borntobeworn December 26, 2010
I've been making Ky bourbon balls since 1983 -- made 330 of them this year plus espresso truffles and my new favorite, pecan pie truffles (adapted from a NYT recipe that was posted right before Thanksgiving). The key to real candy balls is dipping them in high quality chocolate. It's extra work but the presentation is worth it.
Amanda H. December 28, 2010
Thank you -- will try that next time.
lksugarman December 26, 2010
This looks like a good recipe...but, I grew up on a Kentucky, my mother's recipe for Bourbon balls was quite different and will always be *the* authentic Bourbon ball candy for me.

It started with harvesting black walnuts in the fall and laying them out in the driveway to run over every time we drove in and out to remove that tough green, finger-staining outer husk. Then came the hard work of cracking those tough nuts to extract the precious nutmeat. Anyone who's ever done that knows how tedious this is!

When it came time to make the Christmas Bourbon balls, Mom would soak the back walnuts in Bourbon for at least 24 hours. She'd then make a simple "fondant" of mostly confectioner's sugar and butter to which she'd add the drained nuts. Mix, roll into small balls, chill. They'd then be dipped in bittersweet chocolate.

Talk about bonbons with a punch! Everyone in our extended family looked forward to those Bourbon balls!

Now, all I have to do is find a recipie....
lksugarman December 26, 2010
Ah! Please excuse the typos! I was lost in the haze of Bourbon-soaked memories!

So, it was all about using black walnuts and real Bourbon! None of that sour mash whiskey made to the south of Kentucky, home of *real* Bourbon!
Amanda H. December 28, 2010
Wow -- and yum! I grew up making black walnut cookies (sadly NOT soaked in bourbon). We always had a basketful of black walnuts in the garage but we never thought to run over them with our car (and my dad was in the car business -- what a handy selling point that could have been.. ). Instead, we cracked them using a vise. My mother would chop them finely and add them to a cookie that's much like a Swedish nut cookie.
cookinalong January 2, 2011
Ohhhh! What a blast from the past! I spent two very happy years in Kentucky, in the Lexington area, and every Christmas I pine for those black walnuts...In anything! And Maker's Mark bourbon, which you can now finally get here in NYC. Thanks for the memories!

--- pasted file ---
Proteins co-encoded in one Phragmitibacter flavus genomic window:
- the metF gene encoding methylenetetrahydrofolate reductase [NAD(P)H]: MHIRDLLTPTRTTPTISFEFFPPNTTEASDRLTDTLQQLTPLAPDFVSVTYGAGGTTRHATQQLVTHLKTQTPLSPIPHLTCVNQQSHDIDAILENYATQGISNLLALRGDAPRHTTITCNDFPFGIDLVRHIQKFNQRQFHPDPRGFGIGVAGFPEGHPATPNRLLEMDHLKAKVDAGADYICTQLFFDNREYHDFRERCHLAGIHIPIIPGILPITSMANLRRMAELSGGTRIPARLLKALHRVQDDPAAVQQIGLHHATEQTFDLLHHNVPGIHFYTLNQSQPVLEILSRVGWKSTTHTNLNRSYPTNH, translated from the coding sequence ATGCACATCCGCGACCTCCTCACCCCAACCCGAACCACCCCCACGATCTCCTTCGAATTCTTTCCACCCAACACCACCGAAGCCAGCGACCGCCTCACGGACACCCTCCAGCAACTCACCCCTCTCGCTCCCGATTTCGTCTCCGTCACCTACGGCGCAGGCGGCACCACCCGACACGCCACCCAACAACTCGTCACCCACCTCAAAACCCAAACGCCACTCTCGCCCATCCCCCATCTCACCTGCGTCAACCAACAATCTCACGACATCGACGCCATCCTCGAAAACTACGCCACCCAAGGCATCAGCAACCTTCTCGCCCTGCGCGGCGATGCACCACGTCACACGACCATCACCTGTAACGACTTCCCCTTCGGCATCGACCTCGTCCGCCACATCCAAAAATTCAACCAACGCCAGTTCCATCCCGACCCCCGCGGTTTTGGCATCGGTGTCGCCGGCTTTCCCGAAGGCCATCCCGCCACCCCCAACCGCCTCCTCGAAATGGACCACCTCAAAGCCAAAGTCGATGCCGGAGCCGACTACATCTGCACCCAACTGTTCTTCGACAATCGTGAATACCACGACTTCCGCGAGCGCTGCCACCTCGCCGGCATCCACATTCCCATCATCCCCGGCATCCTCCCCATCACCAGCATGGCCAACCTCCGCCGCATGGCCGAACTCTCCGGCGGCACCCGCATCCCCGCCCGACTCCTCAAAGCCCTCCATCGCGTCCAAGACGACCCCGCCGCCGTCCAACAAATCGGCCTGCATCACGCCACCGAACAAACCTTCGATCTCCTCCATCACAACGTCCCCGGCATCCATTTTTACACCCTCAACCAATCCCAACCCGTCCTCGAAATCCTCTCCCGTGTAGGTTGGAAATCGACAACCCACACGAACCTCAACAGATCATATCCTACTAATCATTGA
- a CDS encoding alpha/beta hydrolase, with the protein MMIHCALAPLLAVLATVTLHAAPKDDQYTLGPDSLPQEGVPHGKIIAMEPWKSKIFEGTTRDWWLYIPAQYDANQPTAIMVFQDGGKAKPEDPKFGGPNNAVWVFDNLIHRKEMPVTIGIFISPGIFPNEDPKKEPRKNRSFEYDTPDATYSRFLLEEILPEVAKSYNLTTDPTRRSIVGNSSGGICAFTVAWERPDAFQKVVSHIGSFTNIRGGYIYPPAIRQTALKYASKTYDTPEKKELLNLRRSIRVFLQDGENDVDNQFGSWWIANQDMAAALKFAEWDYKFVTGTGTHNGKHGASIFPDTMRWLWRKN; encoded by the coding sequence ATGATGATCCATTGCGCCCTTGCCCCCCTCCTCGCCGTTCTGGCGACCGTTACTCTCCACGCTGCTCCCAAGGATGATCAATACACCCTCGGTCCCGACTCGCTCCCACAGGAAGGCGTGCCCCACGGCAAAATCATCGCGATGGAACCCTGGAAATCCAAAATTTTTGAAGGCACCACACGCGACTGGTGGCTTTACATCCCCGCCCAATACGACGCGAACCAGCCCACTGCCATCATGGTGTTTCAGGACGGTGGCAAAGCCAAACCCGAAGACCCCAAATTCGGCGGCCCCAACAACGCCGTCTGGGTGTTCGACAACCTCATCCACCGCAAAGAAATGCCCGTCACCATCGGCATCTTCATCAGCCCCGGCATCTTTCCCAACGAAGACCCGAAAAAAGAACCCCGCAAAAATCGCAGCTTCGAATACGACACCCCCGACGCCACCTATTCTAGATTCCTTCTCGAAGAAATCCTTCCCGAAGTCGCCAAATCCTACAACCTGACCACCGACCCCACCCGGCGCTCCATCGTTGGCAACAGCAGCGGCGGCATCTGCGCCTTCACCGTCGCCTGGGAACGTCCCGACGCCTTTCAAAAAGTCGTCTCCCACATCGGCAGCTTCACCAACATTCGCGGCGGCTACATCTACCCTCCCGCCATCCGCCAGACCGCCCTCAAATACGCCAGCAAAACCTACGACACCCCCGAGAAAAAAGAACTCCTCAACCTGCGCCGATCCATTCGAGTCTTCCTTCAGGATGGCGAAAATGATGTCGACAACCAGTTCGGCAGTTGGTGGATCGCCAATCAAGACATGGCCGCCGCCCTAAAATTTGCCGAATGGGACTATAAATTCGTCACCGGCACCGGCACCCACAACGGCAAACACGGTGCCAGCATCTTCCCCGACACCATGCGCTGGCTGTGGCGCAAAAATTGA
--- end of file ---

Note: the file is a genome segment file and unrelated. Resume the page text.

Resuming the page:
dancing K. December 24, 2010
My grandmother used to make rum balls every year. One year she didn't have the necessary rum, but had an old bottle of wild turkey. We had turkey balls that still makes me chuckle like I'm 12.
Amanda H. December 24, 2010
Turkey balls! Too funny.
mrslarkin December 24, 2010
Yum! And yet another opportunity to roll dough into balls. Thank you!
Amanda H. December 24, 2010
the P. December 24, 2010
I make Rum Balls every Christmas. But, I think I really need to try these! Yummy!
Amanda H. December 24, 2010
Yes, do, and let us know what you think!
AntoniaJames December 24, 2010
Yessss! Have you been reading foodpickle lately? I was whining about a rather "ordinary" bourbon ball recipe I tried recently and how I'm now searching for another one. This is it!! And, given that I'm still in the office putting the finishing touches on documents for deals that should close today (and have kept me in the office and out of the kitchen for the past two months), I actually will be doing some holiday cooking, baking, etc in the next few days. Thank you, thank you, thank you!!! ;o)
Amanda H. December 24, 2010
Somehow, I completely missed that thread! Here's to serendipity!
Sagegreen December 24, 2010
I think I may include these on my platter for New Year's, interspersed with my springerles....Thanks!
Amanda H. December 24, 2010
Not to sound self-serving, but I think they'd be a terrific pairing!
cbear1984 December 24, 2010
I've made these twice this holiday season so far! I love her book. I got a very deep amazing cocoa flavor, when I used Newman's Own Chocolate Alphabet Cookies, rather than the wafers. They are fantastic!
cbear1984 December 24, 2010
...and I should also add, that at the cookie exchange I went to, there were a bunch of hungover people who quickly got a little tipsy again.
Amanda H. December 24, 2010
Yes, they pack a punch. Thanks for the Newman's tip!